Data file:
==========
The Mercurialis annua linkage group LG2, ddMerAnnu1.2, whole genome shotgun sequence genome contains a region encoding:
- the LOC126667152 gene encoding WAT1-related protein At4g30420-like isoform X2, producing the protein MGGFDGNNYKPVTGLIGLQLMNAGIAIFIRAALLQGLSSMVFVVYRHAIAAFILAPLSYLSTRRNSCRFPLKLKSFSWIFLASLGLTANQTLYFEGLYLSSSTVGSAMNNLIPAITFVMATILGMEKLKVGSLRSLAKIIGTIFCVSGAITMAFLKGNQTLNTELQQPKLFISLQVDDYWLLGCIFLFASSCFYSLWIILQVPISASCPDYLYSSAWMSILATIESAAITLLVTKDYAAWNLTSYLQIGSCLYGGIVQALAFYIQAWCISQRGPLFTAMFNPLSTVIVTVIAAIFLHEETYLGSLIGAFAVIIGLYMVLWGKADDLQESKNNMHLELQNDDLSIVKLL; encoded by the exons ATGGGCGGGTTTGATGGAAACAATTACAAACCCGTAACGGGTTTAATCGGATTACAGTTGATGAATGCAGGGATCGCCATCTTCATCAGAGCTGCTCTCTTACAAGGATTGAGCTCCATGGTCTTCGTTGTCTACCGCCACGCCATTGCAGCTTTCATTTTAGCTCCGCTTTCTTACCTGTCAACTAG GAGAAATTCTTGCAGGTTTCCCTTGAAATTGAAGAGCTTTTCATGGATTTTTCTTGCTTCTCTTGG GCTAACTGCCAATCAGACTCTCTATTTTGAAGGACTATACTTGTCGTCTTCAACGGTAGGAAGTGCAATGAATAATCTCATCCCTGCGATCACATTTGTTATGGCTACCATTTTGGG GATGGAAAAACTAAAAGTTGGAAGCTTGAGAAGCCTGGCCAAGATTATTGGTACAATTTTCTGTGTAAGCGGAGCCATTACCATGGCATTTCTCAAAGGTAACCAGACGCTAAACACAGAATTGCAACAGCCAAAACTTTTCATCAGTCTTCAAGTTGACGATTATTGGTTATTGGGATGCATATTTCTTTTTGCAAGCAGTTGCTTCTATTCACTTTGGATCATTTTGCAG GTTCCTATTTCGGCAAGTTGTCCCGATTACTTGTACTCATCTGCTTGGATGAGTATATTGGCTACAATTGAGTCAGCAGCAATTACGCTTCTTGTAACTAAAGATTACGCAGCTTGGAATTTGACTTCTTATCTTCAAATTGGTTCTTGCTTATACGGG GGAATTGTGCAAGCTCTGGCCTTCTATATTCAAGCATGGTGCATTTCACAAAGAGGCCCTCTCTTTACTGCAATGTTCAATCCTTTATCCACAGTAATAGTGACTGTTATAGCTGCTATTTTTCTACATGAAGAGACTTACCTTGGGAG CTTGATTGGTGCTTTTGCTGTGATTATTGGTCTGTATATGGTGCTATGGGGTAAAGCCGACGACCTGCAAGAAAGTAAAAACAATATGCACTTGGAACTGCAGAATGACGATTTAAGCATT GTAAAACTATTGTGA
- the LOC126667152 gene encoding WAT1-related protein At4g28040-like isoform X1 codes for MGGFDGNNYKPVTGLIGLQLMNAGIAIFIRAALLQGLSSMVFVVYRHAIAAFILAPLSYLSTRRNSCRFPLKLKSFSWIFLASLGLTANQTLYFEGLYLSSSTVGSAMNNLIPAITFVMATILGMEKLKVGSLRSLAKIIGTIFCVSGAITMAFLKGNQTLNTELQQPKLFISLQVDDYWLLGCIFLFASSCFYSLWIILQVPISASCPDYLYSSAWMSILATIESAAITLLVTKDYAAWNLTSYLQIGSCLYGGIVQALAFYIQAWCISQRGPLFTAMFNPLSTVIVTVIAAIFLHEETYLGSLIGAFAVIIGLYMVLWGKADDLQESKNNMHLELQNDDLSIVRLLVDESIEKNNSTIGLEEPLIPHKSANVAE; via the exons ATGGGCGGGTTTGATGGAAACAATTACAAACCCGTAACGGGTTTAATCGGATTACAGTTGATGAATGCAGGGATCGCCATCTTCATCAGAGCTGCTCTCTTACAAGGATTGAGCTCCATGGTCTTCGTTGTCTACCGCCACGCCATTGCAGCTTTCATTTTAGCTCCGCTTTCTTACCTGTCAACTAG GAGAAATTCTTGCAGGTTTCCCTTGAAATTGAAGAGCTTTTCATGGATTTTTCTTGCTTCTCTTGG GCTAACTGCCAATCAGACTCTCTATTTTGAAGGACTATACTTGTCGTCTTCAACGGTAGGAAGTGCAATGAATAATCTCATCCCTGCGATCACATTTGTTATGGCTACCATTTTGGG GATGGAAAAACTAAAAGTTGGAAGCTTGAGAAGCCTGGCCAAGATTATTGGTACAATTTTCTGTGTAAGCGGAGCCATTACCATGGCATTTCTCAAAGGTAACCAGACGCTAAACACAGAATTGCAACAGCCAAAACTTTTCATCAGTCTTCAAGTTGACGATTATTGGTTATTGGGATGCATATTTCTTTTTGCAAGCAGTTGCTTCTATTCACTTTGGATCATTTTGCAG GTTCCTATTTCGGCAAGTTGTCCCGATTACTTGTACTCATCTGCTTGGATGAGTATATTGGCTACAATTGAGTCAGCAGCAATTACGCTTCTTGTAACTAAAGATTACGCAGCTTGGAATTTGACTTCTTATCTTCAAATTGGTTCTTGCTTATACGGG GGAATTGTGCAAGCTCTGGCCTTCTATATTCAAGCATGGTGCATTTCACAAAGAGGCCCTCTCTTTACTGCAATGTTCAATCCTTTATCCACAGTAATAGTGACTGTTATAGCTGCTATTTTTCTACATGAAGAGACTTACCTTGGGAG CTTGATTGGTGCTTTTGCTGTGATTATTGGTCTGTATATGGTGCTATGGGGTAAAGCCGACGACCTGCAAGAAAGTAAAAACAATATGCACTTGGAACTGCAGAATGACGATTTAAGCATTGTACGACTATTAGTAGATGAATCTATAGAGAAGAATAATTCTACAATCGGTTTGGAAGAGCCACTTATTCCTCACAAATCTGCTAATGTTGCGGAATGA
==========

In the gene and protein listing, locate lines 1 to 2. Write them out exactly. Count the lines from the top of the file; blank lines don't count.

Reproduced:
The Mercurialis annua linkage group LG2, ddMerAnnu1.2, whole genome shotgun sequence genome contains a region encoding:
- the LOC126667152 gene encoding WAT1-related protein At4g30420-like isoform X2, producing the protein MGGFDGNNYKPVTGLIGLQLMNAGIAIFIRAALLQGLSSMVFVVYRHAIAAFILAPLSYLSTRRNSCRFPLKLKSFSWIFLASLGLTANQTLYFEGLYLSSSTVGSAMNNLIPAITFVMATILGMEKLKVGSLRSLAKIIGTIFCVSGAITMAFLKGNQTLNTELQQPKLFISLQVDDYWLLGCIFLFASSCFYSLWIILQVPISASCPDYLYSSAWMSILATIESAAITLLVTKDYAAWNLTSYLQIGSCLYGGIVQALAFYIQAWCISQRGPLFTAMFNPLSTVIVTVIAAIFLHEETYLGSLIGAFAVIIGLYMVLWGKADDLQESKNNMHLELQNDDLSIVKLL; encoded by the exons ATGGGCGGGTTTGATGGAAACAATTACAAACCCGTAACGGGTTTAATCGGATTACAGTTGATGAATGCAGGGATCGCCATCTTCATCAGAGCTGCTCTCTTACAAGGATTGAGCTCCATGGTCTTCGTTGTCTACCGCCACGCCATTGCAGCTTTCATTTTAGCTCCGCTTTCTTACCTGTCAACTAG GAGAAATTCTTGCAGGTTTCCCTTGAAATTGAAGAGCTTTTCATGGATTTTTCTTGCTTCTCTTGG GCTAACTGCCAATCAGACTCTCTATTTTGAAGGACTATACTTGTCGTCTTCAACGGTAGGAAGTGCAATGAATAATCTCATCCCTGCGATCACATTTGTTATGGCTACCATTTTGGG GATGGAAAAACTAAAAGTTGGAAGCTTGAGAAGCCTGGCCAAGATTATTGGTACAATTTTCTGTGTAAGCGGAGCCATTACCATGGCATTTCTCAAAGGTAACCAGACGCTAAACACAGAATTGCAACAGCCAAAACTTTTCATCAGTCTTCAAGTTGACGATTATTGGTTATTGGGATGCATATTTCTTTTTGCAAGCAGTTGCTTCTATTCACTTTGGATCATTTTGCAG GTTCCTATTTCGGCAAGTTGTCCCGATTACTTGTACTCATCTGCTTGGATGAGTATATTGGCTACAATTGAGTCAGCAGCAATTACGCTTCTTGTAACTAAAGATTACGCAGCTTGGAATTTGACTTCTTATCTTCAAATTGGTTCTTGCTTATACGGG GGAATTGTGCAAGCTCTGGCCTTCTATATTCAAGCATGGTGCATTTCACAAAGAGGCCCTCTCTTTACTGCAATGTTCAATCCTTTATCCACAGTAATAGTGACTGTTATAGCTGCTATTTTTCTACATGAAGAGACTTACCTTGGGAG CTTGATTGGTGCTTTTGCTGTGATTATTGGTCTGTATATGGTGCTATGGGGTAAAGCCGACGACCTGCAAGAAAGTAAAAACAATATGCACTTGGAACTGCAGAATGACGATTTAAGCATT GTAAAACTATTGTGA